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Singapore Nursing Research Conference

March 22-24, 2021 | Singapore

Sr. Josline

Renowned Speaker for Nursing Conference 2021- Sr.Joseline
Sr. Josline
Mar Sleeva College of Nursing, India
Title : Identify and compare the psychosocial problems and coping strategies of preadolescent girls with early onset of puberty in selected rural and urban schools


Puberty, the biological transition to reproductive maturity is considered as an exemplary marker of transition from childhood to adolescence. Although puberty is a natural event, early puberty poses a risk for number of psychosocial problems in preadolescent girls. Coping strategies may act as mediators of stress
that may support or inhibit positive adolescent adaptation.
The present study was carried out to identify and compare the psychosocial problems and coping strategies of preadolescent girls with early onset of puberty in rural and urban schools.
A descriptive comparative - correlational survey design was adopted for the study.A total of 300 preadolescent girls (rural-150 and urban-150), aged between 10-12 years with early onset of puberty were selected.Data was collected from fifth, si xth and seventh standard of eight schools from rural and urban areas of two randomly selected educational district of Kottayam revenue district. Self-reported psychosocial assessment scale, Children’s Coping Strategies Checklist-Revision1 (CCSC-R1) and opinionnaire were used to collect the data.
Findings of study revealed that19.66% of the preadolescent girls in rural school had mild psychosocial problems and 1.33% had moderate problems. Whereas 12.33% of urban subjects had mild problems and only 0.33% had moderate problems. There was a significant difference in the mean score of the
psychosocial problems of preadolescent girls in rural and urban schools (t=2.836, p<0.01). A significant difference was seen in the mean scores of anxieties (t=3.058, p<0.01) and depression (t= 3.824, p<0.001) among the rural and urban girls. Active coping strategies (t=2.847), avoidance strategies (t=2.554, p<0.01) and support seeking strategies (t=1.949, p<0.05) were significantly differ in rural and urban girls.Girls from rural schools were using more active and avoidance coping strategies whereas urban girls used more support seeking strategies. A positive relationship was found between psychosocial problems of preadolescent girls with early onset of puberty and different dimensions of coping strategies such as active, distraction, avoidance and support seeking strategies (p< 0.001). Majority of the preadolescent girls with mild-moderate problems were in the age of less than 11 years (57.1%). Religion was significantly associated with psychosocial problems of subjects in urban schools (p<0.01).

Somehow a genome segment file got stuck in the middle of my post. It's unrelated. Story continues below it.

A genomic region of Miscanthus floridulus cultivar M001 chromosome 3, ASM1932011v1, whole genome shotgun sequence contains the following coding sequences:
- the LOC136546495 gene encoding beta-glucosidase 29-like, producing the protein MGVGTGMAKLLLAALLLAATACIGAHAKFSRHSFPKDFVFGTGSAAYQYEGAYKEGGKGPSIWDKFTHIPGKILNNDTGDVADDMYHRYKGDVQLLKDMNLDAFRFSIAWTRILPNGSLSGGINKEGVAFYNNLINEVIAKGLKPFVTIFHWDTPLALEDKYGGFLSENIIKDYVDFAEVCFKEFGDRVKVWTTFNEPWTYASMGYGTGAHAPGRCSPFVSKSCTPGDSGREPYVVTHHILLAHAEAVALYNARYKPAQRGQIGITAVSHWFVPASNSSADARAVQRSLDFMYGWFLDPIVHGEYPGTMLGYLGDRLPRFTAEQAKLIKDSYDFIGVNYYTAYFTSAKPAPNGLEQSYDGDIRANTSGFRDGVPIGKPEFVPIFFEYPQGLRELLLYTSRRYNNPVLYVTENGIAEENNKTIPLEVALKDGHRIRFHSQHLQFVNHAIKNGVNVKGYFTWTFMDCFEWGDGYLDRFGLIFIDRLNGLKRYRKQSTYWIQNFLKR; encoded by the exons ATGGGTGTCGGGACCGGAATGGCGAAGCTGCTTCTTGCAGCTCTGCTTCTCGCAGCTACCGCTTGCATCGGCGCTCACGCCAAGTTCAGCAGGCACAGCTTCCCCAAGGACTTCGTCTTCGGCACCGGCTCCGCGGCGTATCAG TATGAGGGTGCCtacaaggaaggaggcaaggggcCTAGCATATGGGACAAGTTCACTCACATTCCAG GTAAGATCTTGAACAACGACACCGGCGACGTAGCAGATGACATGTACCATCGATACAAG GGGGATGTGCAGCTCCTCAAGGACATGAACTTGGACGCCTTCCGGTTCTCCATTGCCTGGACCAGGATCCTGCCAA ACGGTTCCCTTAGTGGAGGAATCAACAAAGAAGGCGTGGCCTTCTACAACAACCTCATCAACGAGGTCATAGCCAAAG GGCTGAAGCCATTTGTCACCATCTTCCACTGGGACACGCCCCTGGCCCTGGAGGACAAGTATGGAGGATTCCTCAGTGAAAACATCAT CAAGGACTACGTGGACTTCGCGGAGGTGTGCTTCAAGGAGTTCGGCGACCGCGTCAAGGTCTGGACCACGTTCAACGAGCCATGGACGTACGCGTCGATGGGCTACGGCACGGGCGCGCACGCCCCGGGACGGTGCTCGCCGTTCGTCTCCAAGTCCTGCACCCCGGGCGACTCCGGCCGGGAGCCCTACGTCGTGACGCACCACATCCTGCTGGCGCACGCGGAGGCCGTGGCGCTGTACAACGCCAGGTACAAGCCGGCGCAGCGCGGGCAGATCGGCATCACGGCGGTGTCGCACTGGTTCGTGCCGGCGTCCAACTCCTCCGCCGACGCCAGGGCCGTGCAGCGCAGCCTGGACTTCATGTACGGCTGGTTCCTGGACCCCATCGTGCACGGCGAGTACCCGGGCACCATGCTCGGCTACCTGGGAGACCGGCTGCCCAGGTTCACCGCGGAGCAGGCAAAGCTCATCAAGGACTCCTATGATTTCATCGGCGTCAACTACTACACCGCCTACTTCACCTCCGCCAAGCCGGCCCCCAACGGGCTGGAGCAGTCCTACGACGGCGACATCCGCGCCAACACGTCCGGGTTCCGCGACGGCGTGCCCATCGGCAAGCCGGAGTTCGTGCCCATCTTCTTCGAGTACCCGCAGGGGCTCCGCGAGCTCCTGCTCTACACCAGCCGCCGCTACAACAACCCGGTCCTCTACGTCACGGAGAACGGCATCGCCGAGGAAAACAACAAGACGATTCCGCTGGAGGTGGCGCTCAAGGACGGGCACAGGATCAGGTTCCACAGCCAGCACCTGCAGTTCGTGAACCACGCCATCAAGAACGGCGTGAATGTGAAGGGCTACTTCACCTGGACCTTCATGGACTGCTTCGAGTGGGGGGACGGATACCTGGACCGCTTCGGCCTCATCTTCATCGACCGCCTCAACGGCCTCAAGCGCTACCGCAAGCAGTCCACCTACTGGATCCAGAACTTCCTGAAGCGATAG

Preadolescent girls with early onset of puberty from both rural and urban background were affected with psychosocial problems. Anxiety and depression were significantly higher among rural girls. The girls were using both productive and non-productive coping strategies when encountered with a problem. Nurses
working with adolescent girls should consider the mental health needs of early maturing girls.


K.M. Jolly is an Associate professor, Obstetrics and gynecological Nursing Department, Mar Sleeva College of Nursing, Kerala, India since 2009. She earned her Bachelor of Science in Nursing and Master’s degree from St. John’s National Academy of Health Sciences under Rajiv Gandhi University of Health sciences, Bangalore, and is currently undertaking PhD in Nursingunder National Consortium for PhDin Nursing by Indian Nursing Council. She began her nursing career as a medical nurse and transition in to the paediatric ICU setting in St. John’s Medical College Hospital and lecturer inSt. John’s college of Nursing Bangalore. She has published her research findings in international journals.


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